If you have been following along on Facebook on our 3700km road trip through the small towns of the Karoo, the Western Cape and all the way back to Johannesburg, you will have been following a story written partly in pictures – pictures taken, not for the photography but for the story, and on an iPhone rather than a camera.
This is a departure for me – I have tended to disregard the iPhone’s picture-taking ability, in part because my photographic interests lie elsewhere, and in part because I have never really taken the iPhone seriously as a photographic instrument.
My wife, on the other hand, takes exactly the opposite approach – she uses her iPhone almost all of the time, to capture the everyday moments of our lives, and only hauls out one of the large and clunky cameras I have lent her when there is a specific subject to be addressed. You can’t really take wildlife pictures on a phone, but you can take great pictures on a Nikon DSLR with a telephoto lens.
So, as I was saying, I used the phone a lot, on this trip, to capture the kinds of everyday images that could illustrate our travels, and – this is important – that could be uploaded easily to Facebook or Instagram, without complicated processing or file transfers. And I have to say it was liberating, and also quite satisfying: not only was the phone easy to use, and convenient but, with the controls afforded by the Halide camera app, it was capable of producing quite effective images, too.
All of this meant that I was free to snap away with the minimum of fuss; and free, too, to use the Nikon in a more considered and selective way, for only those images that I could see in my mind’s eye not as snaps or selfies but real ‘photographs’.
So, in future when we travel, I will use both of these tools, the phone and the camera, for the purposes they are best suited to and, in the process, I hope, will find a new kind of creative flexibility and freedom.
What then of the photographs?
If you have been following, as I said, the story on Facebook, you will have seen the first of these more ‘serious’ images is the series of NG Kerk images I have been posting. And, of course, there is a story behind this choice of subject – not very complicated, but a story nonetheless – one I will return to.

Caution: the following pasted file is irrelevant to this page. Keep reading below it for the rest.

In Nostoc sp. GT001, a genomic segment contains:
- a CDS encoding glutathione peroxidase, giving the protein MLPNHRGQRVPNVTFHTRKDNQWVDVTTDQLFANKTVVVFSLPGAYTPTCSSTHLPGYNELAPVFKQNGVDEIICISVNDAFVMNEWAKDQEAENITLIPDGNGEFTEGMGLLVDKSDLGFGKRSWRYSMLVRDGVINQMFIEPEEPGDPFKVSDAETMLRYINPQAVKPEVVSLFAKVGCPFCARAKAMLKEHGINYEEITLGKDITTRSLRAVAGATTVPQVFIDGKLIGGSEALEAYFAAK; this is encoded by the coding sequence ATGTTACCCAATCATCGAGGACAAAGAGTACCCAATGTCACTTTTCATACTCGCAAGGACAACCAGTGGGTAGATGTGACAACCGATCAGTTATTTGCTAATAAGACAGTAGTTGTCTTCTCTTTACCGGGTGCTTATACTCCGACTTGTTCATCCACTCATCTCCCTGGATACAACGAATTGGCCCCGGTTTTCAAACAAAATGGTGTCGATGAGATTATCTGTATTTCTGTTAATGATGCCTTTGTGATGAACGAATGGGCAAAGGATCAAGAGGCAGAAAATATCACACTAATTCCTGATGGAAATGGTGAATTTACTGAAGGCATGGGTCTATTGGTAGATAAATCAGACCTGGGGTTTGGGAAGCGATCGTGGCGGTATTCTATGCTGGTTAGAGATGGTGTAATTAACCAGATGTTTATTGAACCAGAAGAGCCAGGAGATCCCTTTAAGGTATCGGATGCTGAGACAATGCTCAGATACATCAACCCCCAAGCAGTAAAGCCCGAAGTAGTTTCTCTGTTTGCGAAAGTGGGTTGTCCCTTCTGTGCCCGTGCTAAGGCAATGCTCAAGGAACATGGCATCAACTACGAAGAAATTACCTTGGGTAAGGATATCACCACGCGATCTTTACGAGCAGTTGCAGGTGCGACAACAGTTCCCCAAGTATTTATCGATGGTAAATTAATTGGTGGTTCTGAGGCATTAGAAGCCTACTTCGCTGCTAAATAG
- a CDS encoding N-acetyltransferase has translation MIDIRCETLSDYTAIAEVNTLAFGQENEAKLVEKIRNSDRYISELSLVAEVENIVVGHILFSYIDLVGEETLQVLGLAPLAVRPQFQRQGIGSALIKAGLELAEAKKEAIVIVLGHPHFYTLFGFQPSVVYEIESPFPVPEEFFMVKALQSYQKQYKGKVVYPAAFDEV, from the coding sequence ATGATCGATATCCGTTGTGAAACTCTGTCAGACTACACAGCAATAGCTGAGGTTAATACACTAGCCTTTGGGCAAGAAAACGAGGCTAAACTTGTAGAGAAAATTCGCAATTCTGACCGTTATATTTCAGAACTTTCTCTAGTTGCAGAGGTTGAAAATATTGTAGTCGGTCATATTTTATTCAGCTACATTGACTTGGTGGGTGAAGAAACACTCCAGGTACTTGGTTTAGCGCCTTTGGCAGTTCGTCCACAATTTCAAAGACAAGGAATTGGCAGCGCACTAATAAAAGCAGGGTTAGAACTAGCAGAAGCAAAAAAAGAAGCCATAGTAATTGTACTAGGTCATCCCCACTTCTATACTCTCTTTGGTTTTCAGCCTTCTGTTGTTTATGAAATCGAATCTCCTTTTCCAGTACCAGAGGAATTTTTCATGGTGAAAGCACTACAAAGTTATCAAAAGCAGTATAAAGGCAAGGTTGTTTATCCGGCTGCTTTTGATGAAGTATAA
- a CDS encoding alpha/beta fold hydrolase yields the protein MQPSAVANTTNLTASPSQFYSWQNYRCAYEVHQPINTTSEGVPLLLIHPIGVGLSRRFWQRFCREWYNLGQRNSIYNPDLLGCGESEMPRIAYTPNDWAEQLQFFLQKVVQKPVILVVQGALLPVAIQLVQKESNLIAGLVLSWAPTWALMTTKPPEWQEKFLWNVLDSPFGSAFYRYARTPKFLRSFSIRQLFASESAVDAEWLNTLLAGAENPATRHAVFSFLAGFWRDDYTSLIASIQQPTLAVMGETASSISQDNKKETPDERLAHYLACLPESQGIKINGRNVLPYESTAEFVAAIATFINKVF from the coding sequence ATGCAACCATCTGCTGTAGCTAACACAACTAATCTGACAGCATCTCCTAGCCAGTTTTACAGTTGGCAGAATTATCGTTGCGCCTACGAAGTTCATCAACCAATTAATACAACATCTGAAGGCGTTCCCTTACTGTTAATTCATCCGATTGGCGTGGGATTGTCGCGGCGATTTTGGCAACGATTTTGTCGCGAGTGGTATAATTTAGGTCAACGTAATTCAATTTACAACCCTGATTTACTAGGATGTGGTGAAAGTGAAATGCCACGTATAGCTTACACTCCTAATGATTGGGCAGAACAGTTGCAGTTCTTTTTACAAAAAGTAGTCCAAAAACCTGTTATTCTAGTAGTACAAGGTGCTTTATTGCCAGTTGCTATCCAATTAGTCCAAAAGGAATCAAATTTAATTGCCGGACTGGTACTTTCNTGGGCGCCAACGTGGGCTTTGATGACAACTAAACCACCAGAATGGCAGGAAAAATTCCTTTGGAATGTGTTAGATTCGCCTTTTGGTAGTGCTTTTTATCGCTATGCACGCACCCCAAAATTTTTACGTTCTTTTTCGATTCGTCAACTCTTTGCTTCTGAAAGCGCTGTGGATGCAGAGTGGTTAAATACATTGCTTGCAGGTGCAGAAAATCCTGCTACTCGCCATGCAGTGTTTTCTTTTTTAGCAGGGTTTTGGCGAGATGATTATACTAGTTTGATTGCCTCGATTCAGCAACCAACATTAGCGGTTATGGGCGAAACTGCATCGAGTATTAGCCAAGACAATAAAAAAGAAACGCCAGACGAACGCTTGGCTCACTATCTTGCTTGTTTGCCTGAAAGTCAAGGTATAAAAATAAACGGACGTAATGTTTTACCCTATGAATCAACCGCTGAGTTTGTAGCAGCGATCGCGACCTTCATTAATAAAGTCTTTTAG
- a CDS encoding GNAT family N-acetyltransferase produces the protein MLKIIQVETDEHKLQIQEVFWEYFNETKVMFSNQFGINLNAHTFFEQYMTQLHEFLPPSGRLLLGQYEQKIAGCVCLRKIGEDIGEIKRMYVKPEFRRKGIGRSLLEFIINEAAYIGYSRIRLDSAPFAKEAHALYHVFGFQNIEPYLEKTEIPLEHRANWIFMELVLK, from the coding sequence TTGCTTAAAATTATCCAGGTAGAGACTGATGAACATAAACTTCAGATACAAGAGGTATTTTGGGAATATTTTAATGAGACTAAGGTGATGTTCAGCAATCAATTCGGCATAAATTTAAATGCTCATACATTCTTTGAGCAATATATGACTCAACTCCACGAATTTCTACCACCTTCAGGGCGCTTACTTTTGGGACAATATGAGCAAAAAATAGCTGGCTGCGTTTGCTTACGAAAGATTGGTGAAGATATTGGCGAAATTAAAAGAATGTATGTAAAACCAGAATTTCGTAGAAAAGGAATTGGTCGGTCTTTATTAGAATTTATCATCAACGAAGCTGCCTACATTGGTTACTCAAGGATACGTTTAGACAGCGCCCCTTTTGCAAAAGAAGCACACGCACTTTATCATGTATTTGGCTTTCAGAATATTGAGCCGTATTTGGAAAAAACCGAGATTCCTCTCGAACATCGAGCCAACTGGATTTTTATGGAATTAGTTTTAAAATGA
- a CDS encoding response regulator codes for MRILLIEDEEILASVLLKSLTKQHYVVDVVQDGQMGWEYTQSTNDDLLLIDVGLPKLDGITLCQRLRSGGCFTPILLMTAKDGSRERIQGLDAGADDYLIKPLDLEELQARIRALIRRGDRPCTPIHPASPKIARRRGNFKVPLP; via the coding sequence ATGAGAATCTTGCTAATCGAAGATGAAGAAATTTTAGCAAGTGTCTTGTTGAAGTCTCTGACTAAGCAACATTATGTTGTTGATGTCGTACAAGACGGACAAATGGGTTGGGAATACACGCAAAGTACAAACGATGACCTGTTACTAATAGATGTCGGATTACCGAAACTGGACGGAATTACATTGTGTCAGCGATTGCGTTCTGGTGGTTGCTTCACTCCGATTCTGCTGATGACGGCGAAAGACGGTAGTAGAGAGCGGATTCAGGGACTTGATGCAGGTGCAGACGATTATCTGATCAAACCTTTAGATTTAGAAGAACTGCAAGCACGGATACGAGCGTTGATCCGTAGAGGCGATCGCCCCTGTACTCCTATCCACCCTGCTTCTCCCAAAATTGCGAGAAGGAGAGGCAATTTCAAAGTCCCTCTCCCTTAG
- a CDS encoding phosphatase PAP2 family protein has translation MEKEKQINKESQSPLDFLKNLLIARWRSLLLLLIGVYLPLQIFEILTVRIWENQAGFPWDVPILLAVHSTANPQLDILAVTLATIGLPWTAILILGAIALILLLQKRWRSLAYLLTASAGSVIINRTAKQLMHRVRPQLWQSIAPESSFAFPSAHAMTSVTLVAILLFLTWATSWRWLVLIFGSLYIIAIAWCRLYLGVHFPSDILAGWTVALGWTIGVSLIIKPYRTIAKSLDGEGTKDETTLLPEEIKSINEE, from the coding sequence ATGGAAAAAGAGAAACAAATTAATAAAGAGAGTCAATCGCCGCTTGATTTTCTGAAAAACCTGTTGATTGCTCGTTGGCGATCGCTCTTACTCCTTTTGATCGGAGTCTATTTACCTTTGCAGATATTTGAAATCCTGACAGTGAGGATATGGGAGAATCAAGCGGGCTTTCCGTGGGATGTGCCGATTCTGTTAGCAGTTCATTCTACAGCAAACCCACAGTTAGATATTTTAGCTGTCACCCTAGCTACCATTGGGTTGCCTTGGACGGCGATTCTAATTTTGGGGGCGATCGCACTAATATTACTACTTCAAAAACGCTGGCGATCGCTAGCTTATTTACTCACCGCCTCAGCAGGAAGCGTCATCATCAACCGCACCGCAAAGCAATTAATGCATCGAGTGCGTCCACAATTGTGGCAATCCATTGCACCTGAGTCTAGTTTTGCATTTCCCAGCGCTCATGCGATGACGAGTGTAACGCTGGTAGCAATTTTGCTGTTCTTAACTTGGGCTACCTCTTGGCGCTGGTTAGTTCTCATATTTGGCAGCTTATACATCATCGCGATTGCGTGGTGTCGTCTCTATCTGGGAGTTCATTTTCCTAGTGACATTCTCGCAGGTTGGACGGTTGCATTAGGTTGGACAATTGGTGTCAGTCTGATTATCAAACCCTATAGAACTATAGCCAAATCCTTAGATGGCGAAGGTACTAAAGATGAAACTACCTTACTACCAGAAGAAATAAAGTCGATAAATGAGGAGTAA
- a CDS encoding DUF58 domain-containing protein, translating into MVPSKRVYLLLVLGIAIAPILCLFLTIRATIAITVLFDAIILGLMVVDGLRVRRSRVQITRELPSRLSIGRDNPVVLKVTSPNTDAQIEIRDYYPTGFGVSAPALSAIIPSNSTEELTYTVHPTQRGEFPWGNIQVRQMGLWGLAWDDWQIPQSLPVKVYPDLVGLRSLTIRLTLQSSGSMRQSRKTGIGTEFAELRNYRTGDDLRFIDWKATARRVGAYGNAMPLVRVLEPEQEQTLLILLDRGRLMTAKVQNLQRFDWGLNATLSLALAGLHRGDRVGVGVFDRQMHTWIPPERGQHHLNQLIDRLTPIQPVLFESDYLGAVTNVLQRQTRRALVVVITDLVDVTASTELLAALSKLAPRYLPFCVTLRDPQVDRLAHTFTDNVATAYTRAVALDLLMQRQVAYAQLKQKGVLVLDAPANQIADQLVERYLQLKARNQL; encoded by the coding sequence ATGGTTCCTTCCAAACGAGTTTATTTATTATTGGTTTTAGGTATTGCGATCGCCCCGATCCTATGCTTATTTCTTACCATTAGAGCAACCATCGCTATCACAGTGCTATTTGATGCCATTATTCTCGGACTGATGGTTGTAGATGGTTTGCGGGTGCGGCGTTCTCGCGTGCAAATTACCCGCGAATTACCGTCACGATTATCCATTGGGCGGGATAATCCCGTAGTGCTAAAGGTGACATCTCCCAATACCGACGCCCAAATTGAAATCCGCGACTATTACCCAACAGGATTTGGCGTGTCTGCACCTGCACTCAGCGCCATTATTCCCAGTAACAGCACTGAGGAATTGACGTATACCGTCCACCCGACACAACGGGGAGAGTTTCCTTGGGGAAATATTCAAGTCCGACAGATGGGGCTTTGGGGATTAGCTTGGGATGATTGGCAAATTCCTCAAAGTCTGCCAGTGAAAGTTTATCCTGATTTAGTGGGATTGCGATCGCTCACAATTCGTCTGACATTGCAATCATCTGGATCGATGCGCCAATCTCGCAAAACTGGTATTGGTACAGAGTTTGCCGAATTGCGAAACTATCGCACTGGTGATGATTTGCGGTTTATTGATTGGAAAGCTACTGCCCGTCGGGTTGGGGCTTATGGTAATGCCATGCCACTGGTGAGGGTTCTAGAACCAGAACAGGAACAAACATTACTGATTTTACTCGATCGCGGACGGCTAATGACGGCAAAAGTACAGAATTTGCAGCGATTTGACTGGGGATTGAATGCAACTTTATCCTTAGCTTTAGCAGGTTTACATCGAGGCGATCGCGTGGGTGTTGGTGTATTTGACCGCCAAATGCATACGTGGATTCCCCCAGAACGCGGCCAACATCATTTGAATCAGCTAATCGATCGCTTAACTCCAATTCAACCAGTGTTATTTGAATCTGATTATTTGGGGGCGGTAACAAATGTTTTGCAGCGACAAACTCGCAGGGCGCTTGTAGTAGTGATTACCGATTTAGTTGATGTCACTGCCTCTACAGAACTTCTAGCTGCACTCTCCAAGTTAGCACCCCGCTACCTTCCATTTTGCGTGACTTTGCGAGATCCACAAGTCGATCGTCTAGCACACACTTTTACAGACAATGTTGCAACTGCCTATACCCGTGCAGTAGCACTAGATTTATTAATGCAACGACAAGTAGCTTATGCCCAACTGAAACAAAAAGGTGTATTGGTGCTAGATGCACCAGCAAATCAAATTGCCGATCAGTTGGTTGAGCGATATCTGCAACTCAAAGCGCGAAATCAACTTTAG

To mix things up a bit, though, and to keep things interesting, I thought I would start this blog post, and those that will follow, with a set of images that I haven’t yet posted on Facebook, and rather than using the photographs to tell the story of our travels, tell the story of the photographs instead.
I will start in McGregor, a little Karoo town in the Western Cape, where we spent a couple of days on our way down south. The town itself is quite charming, set against the mountains in the dry Karoo, a harsh and arid landscape that manages somehow to support vineyards as well as sheep and goats. Like the rest of South Africa, it is also a place where poverty and inequality are starkly evident, but kept on the margins of what is still a mostly white, affluent village.
It would have been easy to focus, in these photographs, on the prettier, cottagey, quaint blah blah side of McGregor but what I wanted, even though time was limited, and we were on holiday, was to capture something else: a sense of the ruggedness and isolation of the area, for one thing; a recognition of the poverty and hardship that the area’s coloured population experiences; and something too about the almost abstract, spiritual purity of the place – the vast blue skies, the open spaces, the simple geometry and the forms of things.
The image above, for instance, captures to my mind the almost lunar planes of the surrounding mountains, as well as the isolation of that small white homestead. Look, too, at the telephone pole and telephone line at the bottom of the picture – a symbol of connection, perhaps, a link to civilisation, but also, perhaps, a crucifix.
The next image, of workers’ cottages high on a mountain pass above the village, captures the same harsh landscape, the same isolation: but the cottages, with the laundry drying on the line, are not simply markers of poverty or isolation, they are people’s homes, lived in, occupied – remote but human.
The choice of black and white in these images was deliberate, of course: but in these next few images colour seemed the more appropriate medium for what I wanted to express – even though, in formal terms, each of these images would work well in black and white also.
First, ‘The People’s Choice,’ a shop on the margins of the town serving mostly the coloured community. I took several photographs of this, from different angles, taken by the bold advertisements, the splash of colour. In a couple of the images, I caught a man sauntering across the street and into the shop; in others, there was a glimpse of the poor streets behind. But in the end, it was this plain, frontal shot, with the man in the doorway and the bicycle propped against the wall, that seemed to me to make the most effective statement.
I mentioned earlier the – alongside the harshness, the isolation, the poverty of the coloured community – almost abstract sense of purity, simplicity, that you feel in this place; and these two images, I hope, abstract, detached from their wider context, say something about this.
Join me next time, for the next in this series of stories about photographs.